People’s Daily (Zhang Xinghua, “KIM JONG-IL MEETS WITH EU DELEGATION,” Pyongyang, 05/03/01, P3) reported that on May 2, DPRK leader Kim Jong-il met with the visiting European Union (EU) delegation led by Swedish Prime Minister Goran Persson. At the press conference after their meeting, Persson said that they had a “lively, open discussion” in the first of three scheduled meetings with DPRK leader Kim Jong-il. Both sides touched upon human rights issue and the Korean Peninsula situation, but not missile problem, he added. Persson, EU foreign policy and security chief Javier Solana and Commissioner for External Affairs Chris Patten represent the highest-level Western diplomatic mission ever to travel to the DPRK. At their brief meeting, Kim told the EU delegation: “Thank you for visiting our country, representing the good will of the 15 members of the EU.” Persson said that the EU aimed to foster reconciliation between the DPRK and the ROK, but did not plan to become involved in the US-DPRK missile talks. He said that the DPRK and others should not exaggerate or overreact to US President George W. Bush’s review of his predecessor’s policies. The EU mission would be “sending a signal from us that we do not have any intention to interfere in the discussions between the US and the DPRK,” Persson told a news conference in Pyongyang.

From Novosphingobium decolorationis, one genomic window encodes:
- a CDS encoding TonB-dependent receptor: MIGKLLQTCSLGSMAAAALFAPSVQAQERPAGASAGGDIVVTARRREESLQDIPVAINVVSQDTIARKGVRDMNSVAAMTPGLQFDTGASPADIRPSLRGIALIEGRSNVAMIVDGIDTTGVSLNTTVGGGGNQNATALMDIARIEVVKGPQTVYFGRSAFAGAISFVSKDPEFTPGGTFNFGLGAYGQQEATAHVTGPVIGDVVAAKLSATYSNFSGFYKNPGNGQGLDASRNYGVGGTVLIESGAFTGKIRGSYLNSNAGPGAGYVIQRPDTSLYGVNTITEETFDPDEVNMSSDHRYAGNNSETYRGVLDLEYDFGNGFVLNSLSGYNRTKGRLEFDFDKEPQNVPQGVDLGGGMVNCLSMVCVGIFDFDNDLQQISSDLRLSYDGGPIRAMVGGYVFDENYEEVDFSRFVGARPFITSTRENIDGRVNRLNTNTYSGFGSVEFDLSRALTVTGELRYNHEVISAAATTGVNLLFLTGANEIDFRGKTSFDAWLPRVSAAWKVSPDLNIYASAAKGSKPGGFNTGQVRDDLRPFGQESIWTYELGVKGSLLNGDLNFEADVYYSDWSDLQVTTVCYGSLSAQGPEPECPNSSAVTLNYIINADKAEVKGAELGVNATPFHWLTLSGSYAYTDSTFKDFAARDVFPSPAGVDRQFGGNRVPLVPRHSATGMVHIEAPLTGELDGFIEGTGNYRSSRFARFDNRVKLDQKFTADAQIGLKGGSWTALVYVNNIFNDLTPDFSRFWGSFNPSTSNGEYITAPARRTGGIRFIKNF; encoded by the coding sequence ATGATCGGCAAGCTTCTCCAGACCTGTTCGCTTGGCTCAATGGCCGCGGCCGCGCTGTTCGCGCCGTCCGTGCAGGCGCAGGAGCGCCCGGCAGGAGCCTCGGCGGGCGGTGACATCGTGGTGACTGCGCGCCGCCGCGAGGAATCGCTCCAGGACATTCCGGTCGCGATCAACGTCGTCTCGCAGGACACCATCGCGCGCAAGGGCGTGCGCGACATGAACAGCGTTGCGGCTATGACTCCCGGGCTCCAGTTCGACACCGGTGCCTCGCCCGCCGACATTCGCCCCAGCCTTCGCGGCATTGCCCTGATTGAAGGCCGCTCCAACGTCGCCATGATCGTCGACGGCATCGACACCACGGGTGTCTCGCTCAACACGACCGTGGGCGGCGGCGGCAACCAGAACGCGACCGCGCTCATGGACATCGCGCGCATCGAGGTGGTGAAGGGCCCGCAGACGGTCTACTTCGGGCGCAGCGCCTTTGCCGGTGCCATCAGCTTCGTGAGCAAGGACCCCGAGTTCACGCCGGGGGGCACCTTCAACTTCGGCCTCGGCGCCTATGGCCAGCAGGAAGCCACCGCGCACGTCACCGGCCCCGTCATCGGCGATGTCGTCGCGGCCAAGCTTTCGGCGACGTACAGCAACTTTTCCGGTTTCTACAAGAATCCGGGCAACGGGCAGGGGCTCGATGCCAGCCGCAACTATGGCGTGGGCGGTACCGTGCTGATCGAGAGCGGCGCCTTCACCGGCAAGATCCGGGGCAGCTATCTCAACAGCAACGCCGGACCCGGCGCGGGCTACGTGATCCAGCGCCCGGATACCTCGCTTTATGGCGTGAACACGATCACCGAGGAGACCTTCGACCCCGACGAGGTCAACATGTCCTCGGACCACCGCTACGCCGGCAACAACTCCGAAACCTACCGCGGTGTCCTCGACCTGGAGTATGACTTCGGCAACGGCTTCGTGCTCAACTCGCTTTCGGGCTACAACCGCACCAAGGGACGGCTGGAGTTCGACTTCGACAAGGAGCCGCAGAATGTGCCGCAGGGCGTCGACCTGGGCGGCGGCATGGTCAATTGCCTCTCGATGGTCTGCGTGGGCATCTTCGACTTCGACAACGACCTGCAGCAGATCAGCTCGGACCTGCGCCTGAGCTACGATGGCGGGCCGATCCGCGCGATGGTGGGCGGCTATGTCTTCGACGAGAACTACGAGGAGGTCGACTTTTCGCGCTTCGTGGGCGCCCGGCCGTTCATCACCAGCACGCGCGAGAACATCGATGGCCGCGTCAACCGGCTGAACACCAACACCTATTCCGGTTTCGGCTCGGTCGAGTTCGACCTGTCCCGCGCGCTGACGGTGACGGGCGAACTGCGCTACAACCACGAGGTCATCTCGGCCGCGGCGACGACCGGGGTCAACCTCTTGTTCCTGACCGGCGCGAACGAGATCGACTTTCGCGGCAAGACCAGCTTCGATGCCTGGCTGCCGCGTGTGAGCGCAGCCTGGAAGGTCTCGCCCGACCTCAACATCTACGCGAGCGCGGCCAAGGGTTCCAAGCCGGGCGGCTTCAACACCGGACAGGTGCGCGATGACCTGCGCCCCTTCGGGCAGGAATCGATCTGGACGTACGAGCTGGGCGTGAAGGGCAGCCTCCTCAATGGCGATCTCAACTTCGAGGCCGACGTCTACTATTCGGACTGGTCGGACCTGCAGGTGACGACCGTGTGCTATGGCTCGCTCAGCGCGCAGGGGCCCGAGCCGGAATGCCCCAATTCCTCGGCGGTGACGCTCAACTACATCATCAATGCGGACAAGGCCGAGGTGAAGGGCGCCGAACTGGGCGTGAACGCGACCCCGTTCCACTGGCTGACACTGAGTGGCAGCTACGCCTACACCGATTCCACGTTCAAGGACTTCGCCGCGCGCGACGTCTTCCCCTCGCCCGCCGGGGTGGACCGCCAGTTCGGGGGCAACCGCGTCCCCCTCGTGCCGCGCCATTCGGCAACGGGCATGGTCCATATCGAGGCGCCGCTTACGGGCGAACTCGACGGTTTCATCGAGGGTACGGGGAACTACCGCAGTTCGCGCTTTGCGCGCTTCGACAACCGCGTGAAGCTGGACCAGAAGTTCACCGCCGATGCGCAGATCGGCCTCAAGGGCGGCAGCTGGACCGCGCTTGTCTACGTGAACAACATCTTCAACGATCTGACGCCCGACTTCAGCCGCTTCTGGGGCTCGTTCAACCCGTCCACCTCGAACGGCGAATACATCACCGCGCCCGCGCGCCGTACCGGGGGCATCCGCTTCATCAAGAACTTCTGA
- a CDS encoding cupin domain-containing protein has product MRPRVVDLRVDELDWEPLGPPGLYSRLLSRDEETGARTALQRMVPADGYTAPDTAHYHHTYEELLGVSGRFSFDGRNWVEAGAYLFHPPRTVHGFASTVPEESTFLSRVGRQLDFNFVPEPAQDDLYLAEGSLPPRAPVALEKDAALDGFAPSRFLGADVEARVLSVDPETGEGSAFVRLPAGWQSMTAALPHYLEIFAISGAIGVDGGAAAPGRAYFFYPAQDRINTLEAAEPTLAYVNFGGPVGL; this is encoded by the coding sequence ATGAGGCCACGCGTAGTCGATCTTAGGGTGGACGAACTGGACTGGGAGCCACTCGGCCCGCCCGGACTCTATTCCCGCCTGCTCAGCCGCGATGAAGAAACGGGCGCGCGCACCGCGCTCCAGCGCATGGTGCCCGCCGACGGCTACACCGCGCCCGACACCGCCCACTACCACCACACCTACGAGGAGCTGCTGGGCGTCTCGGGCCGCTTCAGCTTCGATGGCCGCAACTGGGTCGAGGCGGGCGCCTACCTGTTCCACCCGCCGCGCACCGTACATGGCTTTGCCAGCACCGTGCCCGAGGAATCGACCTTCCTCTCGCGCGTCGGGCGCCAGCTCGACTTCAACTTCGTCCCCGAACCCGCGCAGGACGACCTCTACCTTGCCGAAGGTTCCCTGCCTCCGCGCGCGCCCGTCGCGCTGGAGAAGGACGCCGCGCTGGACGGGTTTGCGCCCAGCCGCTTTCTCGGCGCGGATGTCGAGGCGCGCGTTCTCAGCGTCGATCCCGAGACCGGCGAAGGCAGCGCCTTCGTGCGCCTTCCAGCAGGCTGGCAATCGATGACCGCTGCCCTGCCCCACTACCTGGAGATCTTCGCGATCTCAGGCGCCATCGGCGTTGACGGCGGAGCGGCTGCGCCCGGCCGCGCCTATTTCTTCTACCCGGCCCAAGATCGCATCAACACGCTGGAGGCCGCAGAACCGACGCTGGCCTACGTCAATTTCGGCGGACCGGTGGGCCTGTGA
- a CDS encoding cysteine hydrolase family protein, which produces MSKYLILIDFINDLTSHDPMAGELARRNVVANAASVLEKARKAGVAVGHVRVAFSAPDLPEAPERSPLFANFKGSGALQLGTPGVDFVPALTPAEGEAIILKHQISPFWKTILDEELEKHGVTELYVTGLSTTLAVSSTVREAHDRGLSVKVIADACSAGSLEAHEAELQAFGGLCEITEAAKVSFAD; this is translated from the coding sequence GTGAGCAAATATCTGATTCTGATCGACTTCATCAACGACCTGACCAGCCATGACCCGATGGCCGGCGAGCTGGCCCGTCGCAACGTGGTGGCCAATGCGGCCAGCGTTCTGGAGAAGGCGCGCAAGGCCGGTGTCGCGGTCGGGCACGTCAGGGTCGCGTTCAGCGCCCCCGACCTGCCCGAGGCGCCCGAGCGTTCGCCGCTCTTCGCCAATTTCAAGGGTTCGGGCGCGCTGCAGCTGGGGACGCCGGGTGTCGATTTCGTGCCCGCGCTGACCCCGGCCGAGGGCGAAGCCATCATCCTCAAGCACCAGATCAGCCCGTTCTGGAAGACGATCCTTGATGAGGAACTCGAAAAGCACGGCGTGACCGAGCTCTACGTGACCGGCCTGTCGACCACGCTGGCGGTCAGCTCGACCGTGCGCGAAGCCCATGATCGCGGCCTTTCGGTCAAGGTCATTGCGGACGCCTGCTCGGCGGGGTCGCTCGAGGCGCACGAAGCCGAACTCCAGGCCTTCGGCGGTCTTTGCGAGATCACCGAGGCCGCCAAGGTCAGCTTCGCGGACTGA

2. DPRK Position on Missile Test and US Response

China Daily (Xinhua News Agency, “DPRK TO WAIT FOR US REVIEW TO END CESSATION OF TESTS,” Pyongyang, 05/04/01, P8) and China Daily (Xinhua News Agency, “KIM DAE-JUNG WANTS EARLY RETURN TO TALKS,” Seoul, 05/5-6/01, P8) reported that when meeting a EU delegation on May 3, DPRK leader Kim Jong-il said that he would maintain his country’s moratorium on missile tests, according to Swedish Prime Minister Goran Persson. “Kim Jong-il said the moratorium on testing would last until 2003, during which period they would wait and see,” Persson told a news conference in Pyongyang. The US responded positively on May 3 to the DPRK’s missile test moratorium. A US State Department official, speaking on condition of anonymity, said, “If Chairman Kim Jong-il said the DPRK missile launch moratorium would remain in effect until at least 2003, we would welcome such a statement.” “We have not ruled out contact with the North Koreans. It is a matter of how we carry things forward. We are not opposed in principle to talking to the North Koreans,” the official added.